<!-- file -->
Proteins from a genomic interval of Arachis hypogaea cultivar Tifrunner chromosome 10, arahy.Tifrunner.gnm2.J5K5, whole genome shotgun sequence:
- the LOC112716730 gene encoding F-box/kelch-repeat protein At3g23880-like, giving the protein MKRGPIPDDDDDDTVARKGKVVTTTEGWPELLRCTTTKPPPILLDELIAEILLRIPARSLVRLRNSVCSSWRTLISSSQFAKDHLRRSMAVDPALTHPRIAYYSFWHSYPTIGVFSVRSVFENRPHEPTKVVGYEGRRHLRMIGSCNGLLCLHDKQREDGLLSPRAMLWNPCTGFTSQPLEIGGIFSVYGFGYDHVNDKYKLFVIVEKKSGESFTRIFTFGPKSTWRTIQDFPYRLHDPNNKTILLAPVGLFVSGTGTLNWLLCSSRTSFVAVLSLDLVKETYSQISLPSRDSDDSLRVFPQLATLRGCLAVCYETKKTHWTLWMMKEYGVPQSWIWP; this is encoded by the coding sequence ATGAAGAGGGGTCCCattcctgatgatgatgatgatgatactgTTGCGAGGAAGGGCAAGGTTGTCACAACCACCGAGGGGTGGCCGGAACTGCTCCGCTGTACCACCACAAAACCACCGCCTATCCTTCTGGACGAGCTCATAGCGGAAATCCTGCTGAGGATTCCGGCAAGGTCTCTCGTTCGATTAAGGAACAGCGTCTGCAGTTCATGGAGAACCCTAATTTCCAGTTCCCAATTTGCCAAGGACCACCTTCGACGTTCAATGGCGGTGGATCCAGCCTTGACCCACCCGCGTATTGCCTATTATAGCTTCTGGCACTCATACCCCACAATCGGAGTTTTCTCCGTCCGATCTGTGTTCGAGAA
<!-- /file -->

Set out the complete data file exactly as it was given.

Proteins from a genomic interval of Arachis hypogaea cultivar Tifrunner chromosome 10, arahy.Tifrunner.gnm2.J5K5, whole genome shotgun sequence:
- the LOC112716730 gene encoding F-box/kelch-repeat protein At3g23880-like, giving the protein MKRGPIPDDDDDDTVARKGKVVTTTEGWPELLRCTTTKPPPILLDELIAEILLRIPARSLVRLRNSVCSSWRTLISSSQFAKDHLRRSMAVDPALTHPRIAYYSFWHSYPTIGVFSVRSVFENRPHEPTKVVGYEGRRHLRMIGSCNGLLCLHDKQREDGLLSPRAMLWNPCTGFTSQPLEIGGIFSVYGFGYDHVNDKYKLFVIVEKKSGESFTRIFTFGPKSTWRTIQDFPYRLHDPNNKTILLAPVGLFVSGTGTLNWLLCSSRTSFVAVLSLDLVKETYSQISLPSRDSDDSLRVFPQLATLRGCLAVCYETKKTHWTLWMMKEYGVPQSWIWP; this is encoded by the coding sequence ATGAAGAGGGGTCCCattcctgatgatgatgatgatgatactgTTGCGAGGAAGGGCAAGGTTGTCACAACCACCGAGGGGTGGCCGGAACTGCTCCGCTGTACCACCACAAAACCACCGCCTATCCTTCTGGACGAGCTCATAGCGGAAATCCTGCTGAGGATTCCGGCAAGGTCTCTCGTTCGATTAAGGAACAGCGTCTGCAGTTCATGGAGAACCCTAATTTCCAGTTCCCAATTTGCCAAGGACCACCTTCGACGTTCAATGGCGGTGGATCCAGCCTTGACCCACCCGCGTATTGCCTATTATAGCTTCTGGCACTCATACCCCACAATCGGAGTTTTCTCCGTCCGATCTGTGTTCGAGAA